Ideological evolution since the writing of the Magna Carta has been gradually but inexorably moving towards the liberation of the individual and the diminishment of state power. This trend has not been without its lapses and detours into police states and totalitarian regimes, some of which have persisted for some time before they are overthrown. Modern police states, and democracies flirting with autocratic control over their populations, are taking advantage of emerging technologies, along with the internet, to track and monitor their citizens regardless of the legality of such surveillance. Using such technology empowers them as never before and the temptation to abuse such power for political, financial, or personal purposes is too great to be ignored. Imagine using illegal wiretaps to glean insider information from Wall Street executives, or investigating members of Congress and blackmailing them into voting your way, or harassing common citizens who are legally forming a legitimate resistance movement. None of these tactics are new, but the degree and availability of such measures available today could bring about a sea change in the general populationís ability to overturn such measures. Democracy could end up becoming a hollowed out shell of its former self with a vote for a pair of preselected candidates, who are powerless to change the power structure of the nation anyway, being the last apparent support for the illusion of "We The People". Some might argue that this has already come to pass.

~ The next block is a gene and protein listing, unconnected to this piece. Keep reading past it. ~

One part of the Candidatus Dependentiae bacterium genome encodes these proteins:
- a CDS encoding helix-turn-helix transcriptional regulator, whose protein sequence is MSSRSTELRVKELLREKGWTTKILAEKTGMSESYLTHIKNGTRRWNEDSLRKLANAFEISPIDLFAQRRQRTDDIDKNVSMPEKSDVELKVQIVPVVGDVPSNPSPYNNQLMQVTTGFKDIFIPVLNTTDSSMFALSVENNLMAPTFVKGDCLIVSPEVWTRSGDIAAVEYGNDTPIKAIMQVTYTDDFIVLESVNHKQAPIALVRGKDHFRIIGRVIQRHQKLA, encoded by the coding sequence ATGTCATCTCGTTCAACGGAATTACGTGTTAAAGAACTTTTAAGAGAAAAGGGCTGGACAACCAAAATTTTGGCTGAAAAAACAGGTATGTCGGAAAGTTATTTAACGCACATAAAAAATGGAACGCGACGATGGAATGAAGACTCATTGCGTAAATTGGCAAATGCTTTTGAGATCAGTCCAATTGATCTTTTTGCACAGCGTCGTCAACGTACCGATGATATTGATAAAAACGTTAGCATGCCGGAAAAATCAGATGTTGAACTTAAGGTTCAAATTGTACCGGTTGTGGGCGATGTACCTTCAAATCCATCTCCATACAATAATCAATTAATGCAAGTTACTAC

The internet has facilitated the spread of ideologies and is in no small part responsible for the rapid rise of the tea party movement in the United States. In that movementís rise, the internet provided a way for grassroots organizations to spread their messages to like minded people fed up with the government. Numerous websites popped up and a number of videos hit YouTube, all part of a mass uprising which attracted new members and fueled itself as it grew into a powerful force. In time a number of left-leaning news sources accused the tea party movement of being "Astroturf", meaning that it wasnít truly grass roots at all but funded and fueled by a number of wealthy Americans and corporations which wanted to see their candidates elected and their agenda moved forwards. This is partly true. Partisan news outlets like Fox News played a major role in stirring the pot and drawing attention to the movement and many of the "grassroots" organizations were heavily sponsored by wealthy donors, but it is disingenuous to say that the movement was entirely manufactured. There was and still is a great deal of anger in the country and that anger was going to find a voice in one way or another. What the Astroturf groups managed to do was to redirect that anger and channel it to serve their purposes, at least for the most part. The Astroturf groups are staunchly Republican, and are very adept at directing the peopleís anger toward democrats and the government in general, but when the tea party movement went to the polls, they threw out a lot of mainstream Republicans along with Democrats, which was a blow to the Republican Party. However, the tea party movement, which began with a lot of anger towards illegal immigration, bank bailouts, and police state tactics, was later distilled down to mostly a single goal: balancing the federal budget without raising taxes. It is telling that the tea party platform has changed from being against three things that corporate America profits from to being for something that disproportionately burdens the middle class and the poor and it could be a sign that the tea party has been used and betrayed by the Astroturf groups. However it remains to be scene what the Republican Party can accomplish while still maintaining tea party support.